Journal for December 11, 2019

We’re definitely into the cold part of winter – this morning it was -5F on the kitchen window thermometer.

Earlier in the winter we had several small snowstorms, alternating with thaws with melting snow.  We were able to get all our outdoor restoration projects finished off, and I even got a little extra brush clearing work done on the hill above the house.

One of the biggest projects – it isn’t finished yet – is clearing out the savanna above Big View Prairie.  Our friend Todd worked on that until just before the snow came.  He cut and piled brush and small trees, and we moved them to a pile back in the woods.  Here’s the way it looks so far – after clearing out most of the piles.  There’s more work to do next spring, but the savanna is already much more open.

 

Another project we had Todd work on was clearing out an old logging road in the woods below Sumac Point.  Here’s the newly cleared trail – wide enough (barely) to mow.  It’s a nice place to walk, and a route we can use to get to the last old hayfield that we’d like to plant into prairie.

 

While I was looking through old photos I found one of Indian Grass Point that shows what we’re trying to accomplish on our bluff prairies.

This is the view looking out from Indian Grass Point in late June 2007.  I had to get right up to the edge of the prairie point to be able to see down the valley – birches, aspen and sumac had taken over the steep sides of what had once been a prairie hillside.

 

And here’s the view from that same spot taken this past summer – in early June.  The birches are nearly gone, and the prairie is sunny and open and free of brush.

 

Here are some photos I took a few weeks ago – before the snow arrived.

Setting sun shining on Pine Point

 

The path into the Knife Edge Prairie

 

Buffalo Ridge prairie plants

 

Hidden Oaks Point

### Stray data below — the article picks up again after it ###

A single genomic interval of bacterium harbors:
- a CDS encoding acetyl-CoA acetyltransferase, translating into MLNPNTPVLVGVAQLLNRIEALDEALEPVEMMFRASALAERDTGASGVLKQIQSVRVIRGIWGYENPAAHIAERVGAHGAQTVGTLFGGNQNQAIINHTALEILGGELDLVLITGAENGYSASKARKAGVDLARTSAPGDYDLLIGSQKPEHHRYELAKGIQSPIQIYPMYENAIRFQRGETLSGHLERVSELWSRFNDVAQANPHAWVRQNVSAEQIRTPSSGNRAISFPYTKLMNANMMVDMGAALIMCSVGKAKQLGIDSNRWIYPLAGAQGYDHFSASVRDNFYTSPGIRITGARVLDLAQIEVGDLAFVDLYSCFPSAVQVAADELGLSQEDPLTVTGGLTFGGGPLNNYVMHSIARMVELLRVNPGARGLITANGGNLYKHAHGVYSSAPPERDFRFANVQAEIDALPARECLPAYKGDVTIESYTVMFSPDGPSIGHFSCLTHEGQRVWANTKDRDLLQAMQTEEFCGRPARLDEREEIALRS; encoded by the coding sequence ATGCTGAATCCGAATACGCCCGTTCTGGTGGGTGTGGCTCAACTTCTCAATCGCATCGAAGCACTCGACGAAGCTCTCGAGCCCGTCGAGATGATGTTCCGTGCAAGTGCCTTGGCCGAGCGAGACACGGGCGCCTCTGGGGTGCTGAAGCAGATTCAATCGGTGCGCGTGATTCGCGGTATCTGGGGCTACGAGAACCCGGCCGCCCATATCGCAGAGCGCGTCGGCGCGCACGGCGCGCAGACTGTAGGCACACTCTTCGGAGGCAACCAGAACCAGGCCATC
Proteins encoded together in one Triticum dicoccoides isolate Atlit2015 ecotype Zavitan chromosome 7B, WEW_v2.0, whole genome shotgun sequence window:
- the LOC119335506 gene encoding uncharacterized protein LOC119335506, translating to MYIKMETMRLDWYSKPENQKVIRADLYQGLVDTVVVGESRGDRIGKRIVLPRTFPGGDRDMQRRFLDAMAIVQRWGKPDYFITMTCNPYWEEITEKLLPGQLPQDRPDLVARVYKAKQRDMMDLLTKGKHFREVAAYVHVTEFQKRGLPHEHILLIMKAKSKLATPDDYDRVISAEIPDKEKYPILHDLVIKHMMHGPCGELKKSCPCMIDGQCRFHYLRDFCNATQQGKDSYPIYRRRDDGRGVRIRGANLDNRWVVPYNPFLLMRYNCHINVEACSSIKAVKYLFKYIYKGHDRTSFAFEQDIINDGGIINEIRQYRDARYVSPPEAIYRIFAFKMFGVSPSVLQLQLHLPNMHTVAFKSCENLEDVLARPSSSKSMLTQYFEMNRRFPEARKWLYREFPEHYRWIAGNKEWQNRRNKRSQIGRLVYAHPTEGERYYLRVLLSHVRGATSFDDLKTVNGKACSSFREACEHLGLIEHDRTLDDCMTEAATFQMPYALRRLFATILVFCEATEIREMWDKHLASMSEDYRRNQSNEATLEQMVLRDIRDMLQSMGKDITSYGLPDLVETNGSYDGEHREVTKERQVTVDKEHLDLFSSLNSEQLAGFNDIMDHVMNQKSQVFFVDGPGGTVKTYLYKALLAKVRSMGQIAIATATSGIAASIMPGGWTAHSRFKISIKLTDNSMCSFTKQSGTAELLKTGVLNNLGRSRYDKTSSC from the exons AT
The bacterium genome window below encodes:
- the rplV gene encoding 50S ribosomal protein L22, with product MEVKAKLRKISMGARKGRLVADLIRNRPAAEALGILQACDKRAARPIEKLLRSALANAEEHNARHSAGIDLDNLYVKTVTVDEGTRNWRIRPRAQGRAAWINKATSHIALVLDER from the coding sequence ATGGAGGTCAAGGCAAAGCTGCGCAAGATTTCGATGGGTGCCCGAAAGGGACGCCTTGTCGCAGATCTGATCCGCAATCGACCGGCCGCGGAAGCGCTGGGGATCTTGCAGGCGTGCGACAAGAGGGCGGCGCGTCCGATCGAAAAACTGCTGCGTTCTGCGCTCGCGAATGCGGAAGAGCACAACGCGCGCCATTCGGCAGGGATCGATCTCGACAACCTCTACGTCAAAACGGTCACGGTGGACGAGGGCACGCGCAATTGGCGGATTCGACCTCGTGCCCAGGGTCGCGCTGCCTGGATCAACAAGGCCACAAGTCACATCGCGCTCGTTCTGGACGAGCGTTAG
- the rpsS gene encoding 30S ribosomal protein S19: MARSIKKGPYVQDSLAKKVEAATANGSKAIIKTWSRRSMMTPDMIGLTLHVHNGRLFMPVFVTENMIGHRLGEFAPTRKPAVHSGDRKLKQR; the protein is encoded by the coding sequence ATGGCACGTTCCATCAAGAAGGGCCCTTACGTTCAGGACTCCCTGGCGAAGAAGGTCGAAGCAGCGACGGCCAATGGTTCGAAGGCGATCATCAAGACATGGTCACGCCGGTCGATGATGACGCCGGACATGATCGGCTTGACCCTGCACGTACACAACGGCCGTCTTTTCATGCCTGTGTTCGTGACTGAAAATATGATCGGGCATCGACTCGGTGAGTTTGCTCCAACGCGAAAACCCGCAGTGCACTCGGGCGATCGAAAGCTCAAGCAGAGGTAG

Oaks on the ridge in the Narrows Prairie

 

I found this group of tiny mushrooms growing on a rotting log – the largest cups are 3mm across.  They’re called Yellow Fairy Cups.

 

They have short stubby stalks, which does make them look like tiny goblets.

 

Buffalo Ridge Prairie – after one of the smaller storms, when it was still easy to walk the upper prairies.

 

This was the big storm, bringing snow that looks like it will stay all winter.

 

Sumac Prairie, the creek, and the wetland

 

Frosty wetland

 

 

Indian Grass hillside – savanna that we cleared a few years ago.

 

I have to look harder for insects these days.  I still find a few in the snow, especially on the warmer days.

This is a Ctenucha Moth caterpillar.  They spend the winter as larvae, and come out to wander around when the temperature gets above about 20F.  The adults are common summer day-flying moths with black wings, orange heads, and iridescent blue bodies.

 

These mated caddisflies didn’t seem to mind the snow at all.  I think they are one of several species of Northern Caddisflies.

 

Since insects (and other arthropods) are so scarce in this weather, I look for them inside, as well as outside.   This is a tiny jumping spider that I found in our kitchen.   It’s a female Phidippus princeps – iNaturalist uses Grayish Jumping Spider as the common name.

 

An owl – I think a Barred Owl – from one of the trail cameras

 

Winter wetland

 

Sunset over Western Prairie